Suburban Girl Review
If the thought of Sarah Michelle Gellar looking at Alec Baldwin and saying “he’s cute” sends you reeling in disbelief, Suburban Girl is not the film for you. Clearly aimed at the same chick flick market as The Devil Wears Prada, Sex and the City: The Movie and Bridget Jones’s Diary, the story of a wannabe Manhattan book editor takes the notion that young career women are attracted to chubby, older men in the same powerful positions they see themselves in later in life and runs with it. Buying into this theory in the adaptation of the best-selling book The Girls Guide To Hunting and Fishing is another matter altogether.
OK, so you’ve probably guessed chick flicks like this are not my favourite genre and Suburban Girl has a plot I find almost impossible not to roll my eyes at – a clueless female lead character reliant on an older man to show her the ways of the world. Gellar is Brett Eisenberg, a shy yet ambitious young professional at the foot of her career ladder who wants to be seen as a streetwise city girl when really her suburban insecurities means her naivety prevents her moving up the halls of power. Then she meets the successful publishing guru Archie Knox (Baldwin), a social playboy who takes a shine to Brett. Acting as her mentor in the bedroom and as well as the office, he’s the man that can make Brett’s dreams come true – if his fractured relationship with his daughter and a string of ex-wives don’t turn it into a nightmare.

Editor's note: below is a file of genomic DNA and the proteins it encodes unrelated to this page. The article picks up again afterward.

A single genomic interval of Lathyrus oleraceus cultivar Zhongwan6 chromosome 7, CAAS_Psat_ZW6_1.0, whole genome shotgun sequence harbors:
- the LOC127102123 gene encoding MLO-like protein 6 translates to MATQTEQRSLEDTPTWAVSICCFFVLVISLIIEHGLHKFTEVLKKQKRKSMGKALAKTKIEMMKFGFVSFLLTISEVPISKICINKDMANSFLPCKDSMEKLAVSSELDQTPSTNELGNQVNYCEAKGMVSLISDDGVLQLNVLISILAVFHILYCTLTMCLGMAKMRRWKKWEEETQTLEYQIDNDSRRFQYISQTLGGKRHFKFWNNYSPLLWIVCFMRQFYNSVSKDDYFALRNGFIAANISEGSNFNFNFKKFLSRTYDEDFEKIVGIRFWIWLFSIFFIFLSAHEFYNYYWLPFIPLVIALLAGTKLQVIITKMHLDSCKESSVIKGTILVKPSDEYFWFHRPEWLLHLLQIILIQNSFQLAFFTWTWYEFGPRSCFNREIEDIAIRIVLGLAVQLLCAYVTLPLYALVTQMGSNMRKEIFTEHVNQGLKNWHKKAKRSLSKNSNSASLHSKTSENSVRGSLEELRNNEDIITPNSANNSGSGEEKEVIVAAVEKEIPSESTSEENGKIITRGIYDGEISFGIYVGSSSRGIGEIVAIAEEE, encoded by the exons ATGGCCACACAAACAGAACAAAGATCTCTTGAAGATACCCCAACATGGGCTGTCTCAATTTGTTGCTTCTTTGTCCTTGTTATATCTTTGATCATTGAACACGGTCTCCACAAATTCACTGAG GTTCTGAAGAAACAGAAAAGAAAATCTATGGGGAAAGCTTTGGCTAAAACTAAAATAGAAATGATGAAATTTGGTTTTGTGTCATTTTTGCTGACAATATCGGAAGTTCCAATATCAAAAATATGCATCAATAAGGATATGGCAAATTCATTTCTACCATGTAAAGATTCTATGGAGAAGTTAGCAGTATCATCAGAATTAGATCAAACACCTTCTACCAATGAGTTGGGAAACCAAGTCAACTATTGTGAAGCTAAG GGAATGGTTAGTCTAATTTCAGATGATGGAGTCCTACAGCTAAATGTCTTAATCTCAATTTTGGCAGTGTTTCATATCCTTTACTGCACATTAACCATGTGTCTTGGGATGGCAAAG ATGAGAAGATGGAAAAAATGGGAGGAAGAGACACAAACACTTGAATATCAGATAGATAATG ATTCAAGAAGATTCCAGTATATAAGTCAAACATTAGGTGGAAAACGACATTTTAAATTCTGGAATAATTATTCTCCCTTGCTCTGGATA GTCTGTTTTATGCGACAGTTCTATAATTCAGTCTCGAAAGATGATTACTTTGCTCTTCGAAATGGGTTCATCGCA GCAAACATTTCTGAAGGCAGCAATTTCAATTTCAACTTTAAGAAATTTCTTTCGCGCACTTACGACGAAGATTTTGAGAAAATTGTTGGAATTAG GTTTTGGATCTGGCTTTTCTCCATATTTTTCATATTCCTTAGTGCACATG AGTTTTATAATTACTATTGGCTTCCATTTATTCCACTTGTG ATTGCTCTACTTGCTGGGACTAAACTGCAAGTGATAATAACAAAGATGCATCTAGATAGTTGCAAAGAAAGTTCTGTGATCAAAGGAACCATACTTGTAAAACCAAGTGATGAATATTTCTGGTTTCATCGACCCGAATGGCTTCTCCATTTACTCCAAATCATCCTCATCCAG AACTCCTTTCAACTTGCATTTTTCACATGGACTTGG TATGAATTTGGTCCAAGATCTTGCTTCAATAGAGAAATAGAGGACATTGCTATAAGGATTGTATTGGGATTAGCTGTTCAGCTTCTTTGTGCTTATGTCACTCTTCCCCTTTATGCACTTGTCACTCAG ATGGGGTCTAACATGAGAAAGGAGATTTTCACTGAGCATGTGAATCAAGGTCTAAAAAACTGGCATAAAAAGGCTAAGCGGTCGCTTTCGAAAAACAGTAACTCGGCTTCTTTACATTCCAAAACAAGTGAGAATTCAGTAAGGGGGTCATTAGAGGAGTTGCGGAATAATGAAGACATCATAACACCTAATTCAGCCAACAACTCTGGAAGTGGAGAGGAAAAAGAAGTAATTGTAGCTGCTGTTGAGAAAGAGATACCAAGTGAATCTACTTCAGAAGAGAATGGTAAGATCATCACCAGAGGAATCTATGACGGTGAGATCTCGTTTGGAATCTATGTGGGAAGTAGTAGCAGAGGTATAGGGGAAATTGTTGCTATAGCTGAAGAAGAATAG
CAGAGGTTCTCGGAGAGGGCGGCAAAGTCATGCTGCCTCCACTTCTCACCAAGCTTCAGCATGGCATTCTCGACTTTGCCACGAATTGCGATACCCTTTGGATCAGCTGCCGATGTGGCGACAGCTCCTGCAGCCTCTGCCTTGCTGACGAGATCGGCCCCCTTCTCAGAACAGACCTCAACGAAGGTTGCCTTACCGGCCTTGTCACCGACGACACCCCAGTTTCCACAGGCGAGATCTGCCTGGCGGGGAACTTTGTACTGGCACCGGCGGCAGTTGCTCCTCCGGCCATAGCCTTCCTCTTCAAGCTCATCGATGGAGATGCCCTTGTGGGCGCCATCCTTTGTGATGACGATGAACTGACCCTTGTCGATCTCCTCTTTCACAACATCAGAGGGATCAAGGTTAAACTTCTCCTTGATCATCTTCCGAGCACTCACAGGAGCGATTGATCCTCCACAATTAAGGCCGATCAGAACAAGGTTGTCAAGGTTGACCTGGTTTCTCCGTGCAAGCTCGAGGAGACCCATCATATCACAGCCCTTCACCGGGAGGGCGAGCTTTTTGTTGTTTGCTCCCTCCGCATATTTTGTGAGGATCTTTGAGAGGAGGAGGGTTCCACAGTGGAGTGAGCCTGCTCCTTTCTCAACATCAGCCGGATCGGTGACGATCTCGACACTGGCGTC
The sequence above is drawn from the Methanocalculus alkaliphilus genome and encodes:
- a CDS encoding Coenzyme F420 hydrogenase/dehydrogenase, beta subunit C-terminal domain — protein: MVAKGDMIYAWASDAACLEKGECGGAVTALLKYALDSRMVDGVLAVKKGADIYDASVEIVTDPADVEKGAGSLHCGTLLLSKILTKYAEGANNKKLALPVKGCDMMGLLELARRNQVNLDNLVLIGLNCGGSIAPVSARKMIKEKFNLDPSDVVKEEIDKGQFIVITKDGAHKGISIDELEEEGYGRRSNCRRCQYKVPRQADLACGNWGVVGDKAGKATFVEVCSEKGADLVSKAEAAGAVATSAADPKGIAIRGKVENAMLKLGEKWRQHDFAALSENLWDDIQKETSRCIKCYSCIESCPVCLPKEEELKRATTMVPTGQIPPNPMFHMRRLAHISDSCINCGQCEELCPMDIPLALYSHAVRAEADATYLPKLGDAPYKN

Brett’s instantaneous swooning for Archie and his sickly sweet treats of romantic dinners and expensive dresses are mixed up by a best friend (Maggie Grace) advising Brett to be careful and a droopy boyfriend (Chris Carmack) suddenly showing up on the scene after travelling in Europe. It’s a standard set-up to create a series of minor personal dilemmas for Brett who needs Archie’s career assistance and can’t say no to his vast wallet paying for their lavish relationship for which he is rewarded with demands for sex in moderately adventurous places. Eventually the age difference between the two of some 25 years starts causing emotional issues such as Archie using Brett as a replacement for the daughter he has grown distant to while Brett battles with being seen a little girl by all of Archie’s business associates. Predictable, yes, although their introduction does bring some much-needed depth to their otherwise one-dimensional characters.
“Cute” is not a word you could use to describe Gellar and Baldwin’s on-screen relationship, especially as they Blackberry each lover’s messages to each other on either side of the bedroom. Sickening is a more accurate description, especially given Gellar’s doe-eyed performance, so it’s hard to want their romance to succeed. Suburban Girl winds up being an easy-to-watch rewrite of many other chick flicks rather than a shining example of one done well. Great for a girlie night in – don’t bother inviting any guys along though.
Last modified on